In an eat-what-you-kill law firm culture, associates are the appetizer. They might keep us from starving, but when’s the last time you made a decision where to eat based on the appetizer?

Most associates are viewed as disposable by the big firms and are churned in and out. The leveraging required to make the numbers work will prevent most associates from joining the partnership track. The high cost and salaries of the associates requires that they be seen as valuable from day one; they’re just too expensive to “wait and see” if they’ll develop from students to lawyers. I remember a time when associates were given a couple tries at passing the bar. Not anymore. You’d better pass it the first time, or you’re out.

Yet, time and again we read in surveys how associates want “work-life balance,” interesting work, mentors, a pathway to partnership, etc. However, when there are good alternatives presented, associates are still lured away by the prospects of the $165k firm.

The National Law Journal has an article on local Southern California IP firm Knobbe Marten and their business model. Buried towards the end of the story is the impact the system has on the firm culture and associates:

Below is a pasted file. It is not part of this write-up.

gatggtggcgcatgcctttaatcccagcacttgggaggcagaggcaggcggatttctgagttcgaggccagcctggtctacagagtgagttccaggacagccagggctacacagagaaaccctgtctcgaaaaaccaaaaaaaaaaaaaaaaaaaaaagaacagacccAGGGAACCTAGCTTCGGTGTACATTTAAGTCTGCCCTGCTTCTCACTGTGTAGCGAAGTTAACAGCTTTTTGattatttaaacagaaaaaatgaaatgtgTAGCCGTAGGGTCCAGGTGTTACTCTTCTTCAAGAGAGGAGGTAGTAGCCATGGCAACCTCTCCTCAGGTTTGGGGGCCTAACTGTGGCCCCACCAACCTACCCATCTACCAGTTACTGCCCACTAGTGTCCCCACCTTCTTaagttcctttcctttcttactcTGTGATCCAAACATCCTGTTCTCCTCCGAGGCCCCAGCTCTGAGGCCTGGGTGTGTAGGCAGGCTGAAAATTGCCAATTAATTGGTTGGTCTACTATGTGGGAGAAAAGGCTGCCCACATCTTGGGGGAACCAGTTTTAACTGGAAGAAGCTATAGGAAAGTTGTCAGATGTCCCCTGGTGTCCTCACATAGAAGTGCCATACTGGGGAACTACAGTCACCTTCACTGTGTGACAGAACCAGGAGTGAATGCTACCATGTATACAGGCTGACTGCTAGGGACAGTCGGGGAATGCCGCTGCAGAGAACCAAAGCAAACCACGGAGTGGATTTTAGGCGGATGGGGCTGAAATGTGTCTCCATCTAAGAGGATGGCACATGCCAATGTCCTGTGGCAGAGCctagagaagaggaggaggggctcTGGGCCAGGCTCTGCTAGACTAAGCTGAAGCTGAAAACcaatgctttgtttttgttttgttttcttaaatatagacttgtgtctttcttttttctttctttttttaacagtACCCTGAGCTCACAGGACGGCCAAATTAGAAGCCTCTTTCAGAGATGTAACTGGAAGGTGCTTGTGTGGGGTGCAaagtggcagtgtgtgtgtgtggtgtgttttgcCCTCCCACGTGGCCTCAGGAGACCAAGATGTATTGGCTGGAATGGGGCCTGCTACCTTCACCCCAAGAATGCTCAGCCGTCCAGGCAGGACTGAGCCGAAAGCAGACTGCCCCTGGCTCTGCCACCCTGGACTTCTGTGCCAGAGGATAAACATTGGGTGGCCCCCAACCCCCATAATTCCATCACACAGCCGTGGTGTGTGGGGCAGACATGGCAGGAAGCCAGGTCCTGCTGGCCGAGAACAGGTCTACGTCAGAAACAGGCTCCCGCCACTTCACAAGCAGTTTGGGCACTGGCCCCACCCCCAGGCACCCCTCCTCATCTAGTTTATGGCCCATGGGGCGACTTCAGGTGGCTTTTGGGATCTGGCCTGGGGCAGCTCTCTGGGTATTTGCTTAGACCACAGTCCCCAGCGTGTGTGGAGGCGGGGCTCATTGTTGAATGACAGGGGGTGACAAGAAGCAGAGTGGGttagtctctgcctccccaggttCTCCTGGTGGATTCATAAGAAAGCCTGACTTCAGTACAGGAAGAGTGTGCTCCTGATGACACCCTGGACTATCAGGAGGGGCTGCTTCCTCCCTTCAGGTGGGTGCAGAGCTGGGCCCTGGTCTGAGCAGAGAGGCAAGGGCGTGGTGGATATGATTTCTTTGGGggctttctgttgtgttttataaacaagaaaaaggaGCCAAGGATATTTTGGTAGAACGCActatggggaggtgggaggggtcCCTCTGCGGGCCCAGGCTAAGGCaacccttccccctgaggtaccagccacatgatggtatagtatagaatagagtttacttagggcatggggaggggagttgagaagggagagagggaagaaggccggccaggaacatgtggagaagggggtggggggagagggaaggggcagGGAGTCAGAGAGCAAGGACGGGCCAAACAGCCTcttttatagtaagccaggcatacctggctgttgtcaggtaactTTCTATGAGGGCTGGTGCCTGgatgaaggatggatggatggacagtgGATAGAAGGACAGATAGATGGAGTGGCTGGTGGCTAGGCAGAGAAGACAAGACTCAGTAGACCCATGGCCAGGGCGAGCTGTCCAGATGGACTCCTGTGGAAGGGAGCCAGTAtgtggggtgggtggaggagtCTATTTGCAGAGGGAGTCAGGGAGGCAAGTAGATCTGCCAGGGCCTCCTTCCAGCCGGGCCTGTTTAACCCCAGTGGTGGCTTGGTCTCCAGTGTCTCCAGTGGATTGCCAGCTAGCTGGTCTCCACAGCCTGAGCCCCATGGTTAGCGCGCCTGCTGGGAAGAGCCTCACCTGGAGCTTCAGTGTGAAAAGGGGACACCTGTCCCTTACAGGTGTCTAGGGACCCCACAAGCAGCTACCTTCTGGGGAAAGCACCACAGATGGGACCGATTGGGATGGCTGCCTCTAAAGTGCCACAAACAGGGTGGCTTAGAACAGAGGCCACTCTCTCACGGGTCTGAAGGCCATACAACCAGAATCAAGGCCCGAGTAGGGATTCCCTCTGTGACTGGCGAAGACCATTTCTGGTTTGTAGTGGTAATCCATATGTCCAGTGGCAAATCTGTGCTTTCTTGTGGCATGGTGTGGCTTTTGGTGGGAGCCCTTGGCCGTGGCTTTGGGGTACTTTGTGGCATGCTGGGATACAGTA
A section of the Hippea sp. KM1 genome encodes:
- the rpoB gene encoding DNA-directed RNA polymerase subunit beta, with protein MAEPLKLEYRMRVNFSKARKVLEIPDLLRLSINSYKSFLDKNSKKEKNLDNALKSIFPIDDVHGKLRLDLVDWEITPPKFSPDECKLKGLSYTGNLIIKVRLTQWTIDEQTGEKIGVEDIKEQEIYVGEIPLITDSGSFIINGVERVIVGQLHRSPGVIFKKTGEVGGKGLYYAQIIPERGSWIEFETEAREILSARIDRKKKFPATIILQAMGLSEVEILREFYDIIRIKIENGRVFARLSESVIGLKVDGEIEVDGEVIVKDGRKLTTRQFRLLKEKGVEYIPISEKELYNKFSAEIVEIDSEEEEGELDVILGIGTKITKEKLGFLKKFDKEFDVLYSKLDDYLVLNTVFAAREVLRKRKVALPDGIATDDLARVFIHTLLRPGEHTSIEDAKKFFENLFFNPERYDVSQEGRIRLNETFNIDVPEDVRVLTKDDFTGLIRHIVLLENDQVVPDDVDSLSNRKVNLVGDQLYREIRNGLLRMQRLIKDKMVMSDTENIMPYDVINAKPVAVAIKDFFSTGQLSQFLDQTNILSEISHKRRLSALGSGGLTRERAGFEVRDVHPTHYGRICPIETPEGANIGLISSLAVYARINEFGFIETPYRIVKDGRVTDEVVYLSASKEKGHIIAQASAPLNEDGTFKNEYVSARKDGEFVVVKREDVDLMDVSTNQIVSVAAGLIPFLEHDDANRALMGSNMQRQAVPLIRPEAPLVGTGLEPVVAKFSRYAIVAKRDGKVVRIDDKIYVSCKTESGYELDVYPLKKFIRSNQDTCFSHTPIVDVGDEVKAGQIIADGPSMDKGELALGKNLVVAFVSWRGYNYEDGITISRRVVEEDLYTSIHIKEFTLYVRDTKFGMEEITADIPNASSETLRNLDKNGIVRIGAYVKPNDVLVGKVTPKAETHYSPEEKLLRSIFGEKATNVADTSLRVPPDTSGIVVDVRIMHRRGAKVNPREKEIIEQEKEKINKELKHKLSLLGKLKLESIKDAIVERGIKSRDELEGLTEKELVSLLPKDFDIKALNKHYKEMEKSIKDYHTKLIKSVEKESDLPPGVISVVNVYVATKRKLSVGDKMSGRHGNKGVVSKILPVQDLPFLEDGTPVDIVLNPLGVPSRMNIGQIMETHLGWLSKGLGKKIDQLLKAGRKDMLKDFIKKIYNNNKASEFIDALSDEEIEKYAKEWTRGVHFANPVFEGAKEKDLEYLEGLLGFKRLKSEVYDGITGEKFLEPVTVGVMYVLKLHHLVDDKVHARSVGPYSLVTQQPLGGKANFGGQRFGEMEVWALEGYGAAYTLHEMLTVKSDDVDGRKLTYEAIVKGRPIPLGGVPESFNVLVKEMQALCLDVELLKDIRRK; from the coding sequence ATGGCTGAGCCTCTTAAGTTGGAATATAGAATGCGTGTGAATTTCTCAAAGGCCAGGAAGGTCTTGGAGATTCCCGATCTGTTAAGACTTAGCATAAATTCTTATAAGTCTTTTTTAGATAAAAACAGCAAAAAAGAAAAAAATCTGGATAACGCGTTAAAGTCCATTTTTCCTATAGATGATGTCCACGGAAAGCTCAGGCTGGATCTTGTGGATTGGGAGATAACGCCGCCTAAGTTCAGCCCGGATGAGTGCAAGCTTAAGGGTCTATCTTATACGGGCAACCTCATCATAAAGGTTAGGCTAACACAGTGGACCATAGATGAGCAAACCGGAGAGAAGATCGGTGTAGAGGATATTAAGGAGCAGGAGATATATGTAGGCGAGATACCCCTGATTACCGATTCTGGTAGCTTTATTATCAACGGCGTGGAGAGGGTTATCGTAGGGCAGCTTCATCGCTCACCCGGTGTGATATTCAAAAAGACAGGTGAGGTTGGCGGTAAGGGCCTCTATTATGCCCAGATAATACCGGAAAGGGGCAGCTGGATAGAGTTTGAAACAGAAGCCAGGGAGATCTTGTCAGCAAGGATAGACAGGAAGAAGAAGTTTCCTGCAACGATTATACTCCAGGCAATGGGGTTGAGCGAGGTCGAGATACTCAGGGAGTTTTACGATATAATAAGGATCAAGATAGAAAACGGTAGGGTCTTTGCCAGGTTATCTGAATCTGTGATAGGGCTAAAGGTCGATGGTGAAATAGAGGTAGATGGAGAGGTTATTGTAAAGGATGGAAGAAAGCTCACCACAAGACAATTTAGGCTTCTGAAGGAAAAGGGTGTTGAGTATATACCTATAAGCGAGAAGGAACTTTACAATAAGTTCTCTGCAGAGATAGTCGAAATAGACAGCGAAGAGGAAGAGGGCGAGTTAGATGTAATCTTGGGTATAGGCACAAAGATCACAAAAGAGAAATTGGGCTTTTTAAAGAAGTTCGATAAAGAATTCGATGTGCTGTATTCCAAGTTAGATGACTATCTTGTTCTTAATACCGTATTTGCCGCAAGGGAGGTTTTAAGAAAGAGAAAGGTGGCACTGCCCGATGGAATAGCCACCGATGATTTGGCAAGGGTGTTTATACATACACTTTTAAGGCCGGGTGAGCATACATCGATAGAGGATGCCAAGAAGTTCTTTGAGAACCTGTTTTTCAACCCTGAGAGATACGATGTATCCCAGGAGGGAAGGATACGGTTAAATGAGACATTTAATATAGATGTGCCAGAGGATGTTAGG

[Washington, DC managing partner William] Zimmerman, who joined the firm out of law school in 1998, said its short partnership track has the added benefit of giving more responsibility to younger lawyers, such as taking depositions and participating in trials.

Most of the firm’s hires are first-year associates who stand a good chance of making partner within five years, [managing partner Steven] Nataupsky said.

Knobbe Martens has hired more than two dozen associates in the past year.

The firm boasts a more relaxed culture; most attorneys work, on average, seven hours a day and bill about 1,640 hours a year.

The catch: associate salaries of $150,000, which are below market rates. Some former associates, speaking on condition of anonymity, said pay was a factor in their decision to leave.

Granted, if I was 25-years old and $100,000 in debt I’d care what the other firm pays, but a few thousand here or there will not impact your life 10-15 years from now as much as your firm culture. And while Knobbe’s PPEP at $475,000 doesn’t begin to rival the AmLaw 25, you have to admit it’s not a bad living for a 35-hour work week.